The German football season begins in full this weekend with the first round of the German Cup. Featuring teams from the Bundesliga to the country's sixth tier, history tells us first round upsets are in the cards.
The German Cup is bound to provide its famous upsets and excitement when it kicks off Friday. The first round features 32 matches played over the course of the weekend, pitting Bundesliga sides against teams ranging from the second tier down to the sixth division.
In last year's edition of the tournament, six Bundesliga teams fell to lower league opposition in the first round. Hoffenheim and Nuremberg were beaten by fourth-tier Berliner AK 07 and TSV Havelse. Hamburg, Werder Bremen, Eintracht Frankfurt and then-top-flight Greuther Fürth also suffered defeats at the hands of second and third division sides. Kickers Offenbach, a former Bundesliga club now playing in the third tier, managed a run all the way to the quarterfinal.
Going back further, Wolfsburg, Bremen and Freiburg were all knocked out in the opening round by fourth division clubs in 2011. Hannover suffered the same fate in 2009 and 2010.
Even Germany's two biggest clubs – Bayern Munich and Borussia Dortmund – have fallen at the first hurdle. Bayern were eliminated in the first round three times in the 1990s, most famously by TSV Vestenbergsgreuth – a then-amateur club that would go on to merge with Spielvereinigung Fürth and become Greuther Fürth. Dortmund have lost in the first round of the modern cup on an impressive 11 occasions, most recently in 2005.
Searching for surprises
This year's competition features plenty of opportunity for upset. Last year's first-round disappointments Hoffenheim travel to Aumund-Vegesack, a fifth-tier regional club from a neighbourhood in northern Bremen. Nuremberg have been given a somewhat tougher draw against Sandhausen a team that came 17th in the second division last year yet were not relegated. Normally such a low finish would have meant automatic relegation were it not for the bad finances that cost Duisburg their spot in the league.
Eintracht Trier have long enjoyed spoiling the German Cup for Bundesliga clubs
Third-tier Preussen Münster will be hoping for an upset against second-division St. Pauli. The club were responsible for Bremen's first round exit last year and St. Pauli have a penchant for early hiccups of late, having lost in the first round in two of the last three seasons.
Eintracht Trier, one of the most famous German Cup surprise teams, have returned to the competition and will take on Cologne. Trier currently play in the fourth division, having spent much of the past two decades in Germany's regional leagues. The club famously defeated both Schalke and Dortmund on their way to the semifinals of the 1997-98 tournament. They were also responsible for the first round eliminations of Hannover in 2009 and then-first-tier St. Pauli in 2010.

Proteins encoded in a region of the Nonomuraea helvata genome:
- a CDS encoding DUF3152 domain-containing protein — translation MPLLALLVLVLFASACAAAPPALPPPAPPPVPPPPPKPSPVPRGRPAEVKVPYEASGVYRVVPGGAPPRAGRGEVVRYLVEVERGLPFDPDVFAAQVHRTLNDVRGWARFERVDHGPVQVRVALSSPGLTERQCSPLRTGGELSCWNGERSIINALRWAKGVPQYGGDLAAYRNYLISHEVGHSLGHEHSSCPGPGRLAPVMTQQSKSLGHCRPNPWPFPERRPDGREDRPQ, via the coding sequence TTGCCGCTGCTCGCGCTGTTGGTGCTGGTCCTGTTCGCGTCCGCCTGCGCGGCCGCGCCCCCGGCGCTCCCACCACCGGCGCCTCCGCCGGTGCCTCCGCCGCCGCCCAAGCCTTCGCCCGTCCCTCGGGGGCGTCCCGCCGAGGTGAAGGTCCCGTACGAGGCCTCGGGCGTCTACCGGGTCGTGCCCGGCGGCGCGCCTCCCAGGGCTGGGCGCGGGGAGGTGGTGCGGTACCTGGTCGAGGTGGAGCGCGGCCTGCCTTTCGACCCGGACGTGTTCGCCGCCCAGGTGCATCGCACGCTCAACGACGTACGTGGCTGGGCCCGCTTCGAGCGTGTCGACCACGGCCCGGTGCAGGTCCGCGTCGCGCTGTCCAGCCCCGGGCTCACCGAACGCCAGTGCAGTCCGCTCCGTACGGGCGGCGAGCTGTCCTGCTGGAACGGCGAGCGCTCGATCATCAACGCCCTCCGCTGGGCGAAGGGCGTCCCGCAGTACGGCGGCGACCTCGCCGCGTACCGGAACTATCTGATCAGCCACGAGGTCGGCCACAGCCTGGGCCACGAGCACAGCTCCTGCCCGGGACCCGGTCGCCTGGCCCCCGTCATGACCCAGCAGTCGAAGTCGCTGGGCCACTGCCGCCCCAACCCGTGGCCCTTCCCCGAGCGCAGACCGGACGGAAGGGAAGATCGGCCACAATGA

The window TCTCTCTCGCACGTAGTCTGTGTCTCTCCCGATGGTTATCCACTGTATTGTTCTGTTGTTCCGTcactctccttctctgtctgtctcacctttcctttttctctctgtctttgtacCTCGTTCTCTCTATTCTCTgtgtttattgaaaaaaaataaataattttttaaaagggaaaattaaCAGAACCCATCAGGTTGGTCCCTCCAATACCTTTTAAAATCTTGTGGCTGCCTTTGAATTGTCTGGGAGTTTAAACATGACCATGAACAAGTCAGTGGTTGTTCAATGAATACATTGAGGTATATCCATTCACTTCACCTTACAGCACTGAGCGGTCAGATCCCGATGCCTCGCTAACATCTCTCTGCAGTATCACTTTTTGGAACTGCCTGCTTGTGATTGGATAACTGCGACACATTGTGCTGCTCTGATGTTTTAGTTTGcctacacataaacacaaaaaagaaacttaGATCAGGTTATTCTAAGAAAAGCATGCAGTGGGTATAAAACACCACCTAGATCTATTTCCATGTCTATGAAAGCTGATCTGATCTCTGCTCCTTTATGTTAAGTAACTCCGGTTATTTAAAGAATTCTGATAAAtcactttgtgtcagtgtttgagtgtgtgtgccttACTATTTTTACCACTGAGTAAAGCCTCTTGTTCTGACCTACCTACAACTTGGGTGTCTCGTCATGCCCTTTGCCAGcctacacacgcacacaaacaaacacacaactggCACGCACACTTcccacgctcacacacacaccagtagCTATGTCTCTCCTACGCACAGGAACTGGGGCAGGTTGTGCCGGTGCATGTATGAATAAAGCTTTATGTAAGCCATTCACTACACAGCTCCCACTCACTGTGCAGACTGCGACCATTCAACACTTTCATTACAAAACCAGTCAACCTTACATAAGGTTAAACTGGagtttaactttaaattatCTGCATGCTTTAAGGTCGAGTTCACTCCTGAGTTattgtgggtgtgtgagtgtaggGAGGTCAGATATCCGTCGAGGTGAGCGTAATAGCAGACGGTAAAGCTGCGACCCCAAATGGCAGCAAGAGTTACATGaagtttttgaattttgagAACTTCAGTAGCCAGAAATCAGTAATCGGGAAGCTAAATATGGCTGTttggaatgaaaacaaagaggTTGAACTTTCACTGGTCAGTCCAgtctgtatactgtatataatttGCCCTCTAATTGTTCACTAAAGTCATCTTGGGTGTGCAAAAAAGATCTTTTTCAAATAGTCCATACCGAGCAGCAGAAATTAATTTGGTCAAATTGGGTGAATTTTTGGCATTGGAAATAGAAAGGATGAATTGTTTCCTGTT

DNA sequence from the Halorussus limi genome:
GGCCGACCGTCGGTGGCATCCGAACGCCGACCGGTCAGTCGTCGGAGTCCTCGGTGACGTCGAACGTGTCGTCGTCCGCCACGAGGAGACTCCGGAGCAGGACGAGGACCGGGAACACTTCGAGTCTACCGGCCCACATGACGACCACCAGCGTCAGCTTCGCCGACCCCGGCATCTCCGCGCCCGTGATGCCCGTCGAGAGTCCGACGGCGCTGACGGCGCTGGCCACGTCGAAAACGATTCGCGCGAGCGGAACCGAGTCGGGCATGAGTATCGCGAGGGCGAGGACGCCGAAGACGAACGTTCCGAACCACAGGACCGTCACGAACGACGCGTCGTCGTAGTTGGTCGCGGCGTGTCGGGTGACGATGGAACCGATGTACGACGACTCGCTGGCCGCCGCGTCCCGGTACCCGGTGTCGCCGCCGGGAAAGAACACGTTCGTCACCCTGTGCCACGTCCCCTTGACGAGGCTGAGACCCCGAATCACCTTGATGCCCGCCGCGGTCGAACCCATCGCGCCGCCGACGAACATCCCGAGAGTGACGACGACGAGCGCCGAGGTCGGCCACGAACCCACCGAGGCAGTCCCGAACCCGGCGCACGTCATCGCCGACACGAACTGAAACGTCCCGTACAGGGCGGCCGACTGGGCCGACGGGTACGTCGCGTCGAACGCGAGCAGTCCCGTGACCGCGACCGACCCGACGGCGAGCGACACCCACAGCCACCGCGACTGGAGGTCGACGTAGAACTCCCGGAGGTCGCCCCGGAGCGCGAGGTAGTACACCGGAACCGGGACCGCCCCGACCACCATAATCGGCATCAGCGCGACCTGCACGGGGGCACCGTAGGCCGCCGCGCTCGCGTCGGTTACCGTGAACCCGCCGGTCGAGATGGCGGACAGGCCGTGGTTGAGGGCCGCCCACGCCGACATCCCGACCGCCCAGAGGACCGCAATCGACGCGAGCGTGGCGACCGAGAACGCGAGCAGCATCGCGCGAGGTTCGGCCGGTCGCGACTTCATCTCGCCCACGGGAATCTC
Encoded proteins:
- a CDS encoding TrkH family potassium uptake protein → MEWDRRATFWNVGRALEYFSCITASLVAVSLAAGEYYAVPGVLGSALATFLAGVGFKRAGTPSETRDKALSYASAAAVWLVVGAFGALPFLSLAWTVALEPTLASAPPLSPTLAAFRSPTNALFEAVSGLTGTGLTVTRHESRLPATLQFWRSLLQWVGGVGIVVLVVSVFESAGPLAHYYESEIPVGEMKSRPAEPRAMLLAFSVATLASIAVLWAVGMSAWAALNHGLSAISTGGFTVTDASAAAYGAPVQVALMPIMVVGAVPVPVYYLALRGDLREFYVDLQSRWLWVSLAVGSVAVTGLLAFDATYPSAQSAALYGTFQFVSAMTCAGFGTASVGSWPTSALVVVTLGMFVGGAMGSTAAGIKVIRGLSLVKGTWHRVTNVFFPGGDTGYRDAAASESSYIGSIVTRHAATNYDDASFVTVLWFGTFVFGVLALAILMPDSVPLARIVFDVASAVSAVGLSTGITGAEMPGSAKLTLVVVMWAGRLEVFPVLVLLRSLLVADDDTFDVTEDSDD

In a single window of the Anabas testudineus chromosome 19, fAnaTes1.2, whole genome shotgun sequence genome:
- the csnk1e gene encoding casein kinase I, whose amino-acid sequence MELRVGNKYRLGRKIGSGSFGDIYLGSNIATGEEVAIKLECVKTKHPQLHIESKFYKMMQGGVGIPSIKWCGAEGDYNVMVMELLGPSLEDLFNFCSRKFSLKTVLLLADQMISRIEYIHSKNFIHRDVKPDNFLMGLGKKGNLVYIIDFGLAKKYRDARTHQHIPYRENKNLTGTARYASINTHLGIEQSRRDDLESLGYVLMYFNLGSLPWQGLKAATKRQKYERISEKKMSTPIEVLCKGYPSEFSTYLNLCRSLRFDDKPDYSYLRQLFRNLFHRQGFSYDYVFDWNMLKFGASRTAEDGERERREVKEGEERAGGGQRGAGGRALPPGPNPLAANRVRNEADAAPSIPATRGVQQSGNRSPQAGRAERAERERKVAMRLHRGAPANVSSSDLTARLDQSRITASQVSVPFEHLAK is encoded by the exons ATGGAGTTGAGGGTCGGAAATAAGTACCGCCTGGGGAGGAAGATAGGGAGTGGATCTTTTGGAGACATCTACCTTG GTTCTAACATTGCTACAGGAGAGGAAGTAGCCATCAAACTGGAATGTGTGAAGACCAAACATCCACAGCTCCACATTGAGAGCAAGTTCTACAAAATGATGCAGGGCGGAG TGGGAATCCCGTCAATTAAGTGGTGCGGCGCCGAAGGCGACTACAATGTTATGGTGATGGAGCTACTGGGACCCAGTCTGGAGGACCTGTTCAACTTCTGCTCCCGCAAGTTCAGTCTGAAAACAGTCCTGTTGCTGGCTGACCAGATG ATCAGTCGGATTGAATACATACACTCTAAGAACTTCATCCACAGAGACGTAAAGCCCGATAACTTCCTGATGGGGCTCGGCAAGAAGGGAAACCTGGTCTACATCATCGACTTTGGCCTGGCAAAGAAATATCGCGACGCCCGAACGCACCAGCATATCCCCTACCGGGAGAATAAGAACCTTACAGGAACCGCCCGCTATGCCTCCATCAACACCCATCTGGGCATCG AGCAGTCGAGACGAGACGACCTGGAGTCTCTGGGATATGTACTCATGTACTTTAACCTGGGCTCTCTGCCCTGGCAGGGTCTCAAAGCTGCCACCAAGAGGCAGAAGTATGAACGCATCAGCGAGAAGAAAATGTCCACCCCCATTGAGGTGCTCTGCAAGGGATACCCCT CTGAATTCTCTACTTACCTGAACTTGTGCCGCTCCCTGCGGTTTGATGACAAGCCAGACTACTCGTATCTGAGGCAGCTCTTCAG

The first round also features plenty of potential for goals. In 2011 Schalke, Paderborn and Fürth all beat their lower league opposition by a ten-goal margin in the first round. Those games, however, seem close in comparison to Stuttgart Kickers' 17-0 victory over VfB 05 Knielingen in the 1941 forerunner to the modern German Cup.
Last year's winners Bayern will travel to the Lower Saxony village of Rehden. Fourth-tier Schwarz-Weiss Rehden can expect a packed house against Pep Guardiola's stars. The team's regular home ground holds four times the population of the town, which is just over 1,000 people. The match has been moved to a larger stadium in Osnabrück for the special occasion.
Dortmund will be heavy favorites in their tie against Wilhelmshaven. The port city club have played in the cup four times and never made it out of the first round.
Kaiserslautern, who nearly returned to the Bundesliga last season until a relegation playoff loss to Hoffenheim, play, for lack of a better word, the lowliest team in the competition. Sixth- division Neckarsulmer Sport-Union were only formed in 2009 and are playing in the German Cup for the first time.
In a match that could have received top billing 25 years ago, former East German power FC Magdeburg, now playing in the fourth division, host Energie Cottbus.
Another fixture of football in the old German Democratic Republic (GDR), BFC Dynamo, take on Stuttgart. The Berlin club once won 10 straight league titles in the 1980s and was run by the GDR's infamous Stasi chief but now plays in Germany's fifth tier.
Armenia Bielefeld and Eintracht Braunschweig will square off in a match between two classic former Bundesliga sides. Both clubs recently achieved promotion, Bielefeld to the second division and Braunschweig to the top flight.
What one can say for sure is that regardless of who plays who, somebody will make some history and German football fans will be learning a few new team names. Heidenheim-1860 Munich, Osnabrück-Erzgebirge Aue and RB Leipzig-Augsburg will play on Friday in the first matches of the competition.
The final, as always, is at Berlin's Olympic Stadium in May.
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